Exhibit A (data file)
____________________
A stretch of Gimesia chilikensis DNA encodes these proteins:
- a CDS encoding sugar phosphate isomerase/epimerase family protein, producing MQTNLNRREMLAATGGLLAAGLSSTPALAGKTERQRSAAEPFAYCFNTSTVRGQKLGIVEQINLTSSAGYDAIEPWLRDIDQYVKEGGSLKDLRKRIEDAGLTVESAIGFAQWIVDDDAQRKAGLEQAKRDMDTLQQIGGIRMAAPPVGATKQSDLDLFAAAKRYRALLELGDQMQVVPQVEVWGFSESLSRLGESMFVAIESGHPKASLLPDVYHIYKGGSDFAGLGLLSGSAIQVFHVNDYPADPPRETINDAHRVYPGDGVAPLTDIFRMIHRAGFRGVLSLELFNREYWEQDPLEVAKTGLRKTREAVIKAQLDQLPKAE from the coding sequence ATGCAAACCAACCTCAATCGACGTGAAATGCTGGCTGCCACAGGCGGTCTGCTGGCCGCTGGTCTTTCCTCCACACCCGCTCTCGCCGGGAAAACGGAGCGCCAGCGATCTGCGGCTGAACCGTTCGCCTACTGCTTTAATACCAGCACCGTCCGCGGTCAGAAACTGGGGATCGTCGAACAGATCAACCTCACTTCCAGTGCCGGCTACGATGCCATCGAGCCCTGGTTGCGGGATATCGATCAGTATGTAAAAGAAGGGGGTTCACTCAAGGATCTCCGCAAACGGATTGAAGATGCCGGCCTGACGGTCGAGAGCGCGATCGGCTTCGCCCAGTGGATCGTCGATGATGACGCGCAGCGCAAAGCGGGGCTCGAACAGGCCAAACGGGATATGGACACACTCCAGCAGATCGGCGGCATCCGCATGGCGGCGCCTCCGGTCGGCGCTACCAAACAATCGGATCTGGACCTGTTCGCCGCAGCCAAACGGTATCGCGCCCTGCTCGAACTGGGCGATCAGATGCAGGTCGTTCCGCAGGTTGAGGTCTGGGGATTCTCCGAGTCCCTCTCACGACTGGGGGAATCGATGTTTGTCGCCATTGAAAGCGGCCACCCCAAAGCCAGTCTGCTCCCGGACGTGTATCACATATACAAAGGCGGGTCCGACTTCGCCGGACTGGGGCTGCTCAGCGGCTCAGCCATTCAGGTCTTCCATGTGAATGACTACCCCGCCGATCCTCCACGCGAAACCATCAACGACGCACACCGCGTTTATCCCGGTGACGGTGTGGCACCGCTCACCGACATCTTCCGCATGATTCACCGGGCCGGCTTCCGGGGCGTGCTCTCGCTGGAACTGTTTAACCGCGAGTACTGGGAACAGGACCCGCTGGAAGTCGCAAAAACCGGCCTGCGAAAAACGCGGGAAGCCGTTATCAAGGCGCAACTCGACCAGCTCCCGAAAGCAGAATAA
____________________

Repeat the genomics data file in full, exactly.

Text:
A stretch of Gimesia chilikensis DNA encodes these proteins:
- a CDS encoding sugar phosphate isomerase/epimerase family protein, producing MQTNLNRREMLAATGGLLAAGLSSTPALAGKTERQRSAAEPFAYCFNTSTVRGQKLGIVEQINLTSSAGYDAIEPWLRDIDQYVKEGGSLKDLRKRIEDAGLTVESAIGFAQWIVDDDAQRKAGLEQAKRDMDTLQQIGGIRMAAPPVGATKQSDLDLFAAAKRYRALLELGDQMQVVPQVEVWGFSESLSRLGESMFVAIESGHPKASLLPDVYHIYKGGSDFAGLGLLSGSAIQVFHVNDYPADPPRETINDAHRVYPGDGVAPLTDIFRMIHRAGFRGVLSLELFNREYWEQDPLEVAKTGLRKTREAVIKAQLDQLPKAE from the coding sequence ATGCAAACCAACCTCAATCGACGTGAAATGCTGGCTGCCACAGGCGGTCTGCTGGCCGCTGGTCTTTCCTCCACACCCGCTCTCGCCGGGAAAACGGAGCGCCAGCGATCTGCGGCTGAACCGTTCGCCTACTGCTTTAATACCAGCACCGTCCGCGGTCAGAAACTGGGGATCGTCGAACAGATCAACCTCACTTCCAGTGCCGGCTACGATGCCATCGAGCCCTGGTTGCGGGATATCGATCAGTATGTAAAAGAAGGGGGTTCACTCAAGGATCTCCGCAAACGGATTGAAGATGCCGGCCTGACGGTCGAGAGCGCGATCGGCTTCGCCCAGTGGATCGTCGATGATGACGCGCAGCGCAAAGCGGGGCTCGAACAGGCCAAACGGGATATGGACACACTCCAGCAGATCGGCGGCATCCGCATGGCGGCGCCTCCGGTCGGCGCTACCAAACAATCGGATCTGGACCTGTTCGCCGCAGCCAAACGGTATCGCGCCCTGCTCGAACTGGGCGATCAGATGCAGGTCGTTCCGCAGGTTGAGGTCTGGGGATTCTCCGAGTCCCTCTCACGACTGGGGGAATCGATGTTTGTCGCCATTGAAAGCGGCCACCCCAAAGCCAGTCTGCTCCCGGACGTGTATCACATATACAAAGGCGGGTCCGACTTCGCCGGACTGGGGCTGCTCAGCGGCTCAGCCATTCAGGTCTTCCATGTGAATGACTACCCCGCCGATCCTCCACGCGAAACCATCAACGACGCACACCGCGTTTATCCCGGTGACGGTGTGGCACCGCTCACCGACATCTTCCGCATGATTCACCGGGCCGGCTTCCGGGGCGTGCTCTCGCTGGAACTGTTTAACCGCGAGTACTGGGAACAGGACCCGCTGGAAGTCGCAAAAACCGGCCTGCGAAAAACGCGGGAAGCCGTTATCAAGGCGCAACTCGACCAGCTCCCGAAAGCAGAATAA